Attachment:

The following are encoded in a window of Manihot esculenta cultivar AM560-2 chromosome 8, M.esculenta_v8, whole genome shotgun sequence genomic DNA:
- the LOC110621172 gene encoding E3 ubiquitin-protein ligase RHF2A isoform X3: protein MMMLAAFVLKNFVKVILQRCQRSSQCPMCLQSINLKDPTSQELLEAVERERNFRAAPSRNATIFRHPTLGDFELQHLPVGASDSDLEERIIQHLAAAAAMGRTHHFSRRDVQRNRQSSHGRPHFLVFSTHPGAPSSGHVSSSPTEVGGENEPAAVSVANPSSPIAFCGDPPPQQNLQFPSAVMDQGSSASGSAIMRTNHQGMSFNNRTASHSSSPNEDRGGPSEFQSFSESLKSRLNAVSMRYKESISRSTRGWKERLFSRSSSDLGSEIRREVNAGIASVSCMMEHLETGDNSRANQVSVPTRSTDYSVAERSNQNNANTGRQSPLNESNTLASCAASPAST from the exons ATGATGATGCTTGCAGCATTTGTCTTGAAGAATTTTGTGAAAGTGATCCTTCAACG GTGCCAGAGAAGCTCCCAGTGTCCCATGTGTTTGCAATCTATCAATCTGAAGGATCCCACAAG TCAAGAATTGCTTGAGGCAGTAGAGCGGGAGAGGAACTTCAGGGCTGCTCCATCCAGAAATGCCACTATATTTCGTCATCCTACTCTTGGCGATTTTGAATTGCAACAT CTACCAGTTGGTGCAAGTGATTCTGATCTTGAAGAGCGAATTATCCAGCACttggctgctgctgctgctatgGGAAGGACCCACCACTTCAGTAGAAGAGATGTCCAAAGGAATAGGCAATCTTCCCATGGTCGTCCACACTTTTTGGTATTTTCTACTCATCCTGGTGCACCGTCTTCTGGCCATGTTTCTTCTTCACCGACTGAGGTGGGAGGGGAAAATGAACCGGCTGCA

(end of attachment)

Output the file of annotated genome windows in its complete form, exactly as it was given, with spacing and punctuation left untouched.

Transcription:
The following are encoded in a window of Manihot esculenta cultivar AM560-2 chromosome 8, M.esculenta_v8, whole genome shotgun sequence genomic DNA:
- the LOC110621172 gene encoding E3 ubiquitin-protein ligase RHF2A isoform X3: protein MMMLAAFVLKNFVKVILQRCQRSSQCPMCLQSINLKDPTSQELLEAVERERNFRAAPSRNATIFRHPTLGDFELQHLPVGASDSDLEERIIQHLAAAAAMGRTHHFSRRDVQRNRQSSHGRPHFLVFSTHPGAPSSGHVSSSPTEVGGENEPAAVSVANPSSPIAFCGDPPPQQNLQFPSAVMDQGSSASGSAIMRTNHQGMSFNNRTASHSSSPNEDRGGPSEFQSFSESLKSRLNAVSMRYKESISRSTRGWKERLFSRSSSDLGSEIRREVNAGIASVSCMMEHLETGDNSRANQVSVPTRSTDYSVAERSNQNNANTGRQSPLNESNTLASCAASPAST from the exons ATGATGATGCTTGCAGCATTTGTCTTGAAGAATTTTGTGAAAGTGATCCTTCAACG GTGCCAGAGAAGCTCCCAGTGTCCCATGTGTTTGCAATCTATCAATCTGAAGGATCCCACAAG TCAAGAATTGCTTGAGGCAGTAGAGCGGGAGAGGAACTTCAGGGCTGCTCCATCCAGAAATGCCACTATATTTCGTCATCCTACTCTTGGCGATTTTGAATTGCAACAT CTACCAGTTGGTGCAAGTGATTCTGATCTTGAAGAGCGAATTATCCAGCACttggctgctgctgctgctatgGGAAGGACCCACCACTTCAGTAGAAGAGATGTCCAAAGGAATAGGCAATCTTCCCATGGTCGTCCACACTTTTTGGTATTTTCTACTCATCCTGGTGCACCGTCTTCTGGCCATGTTTCTTCTTCACCGACTGAGGTGGGAGGGGAAAATGAACCGGCTGCA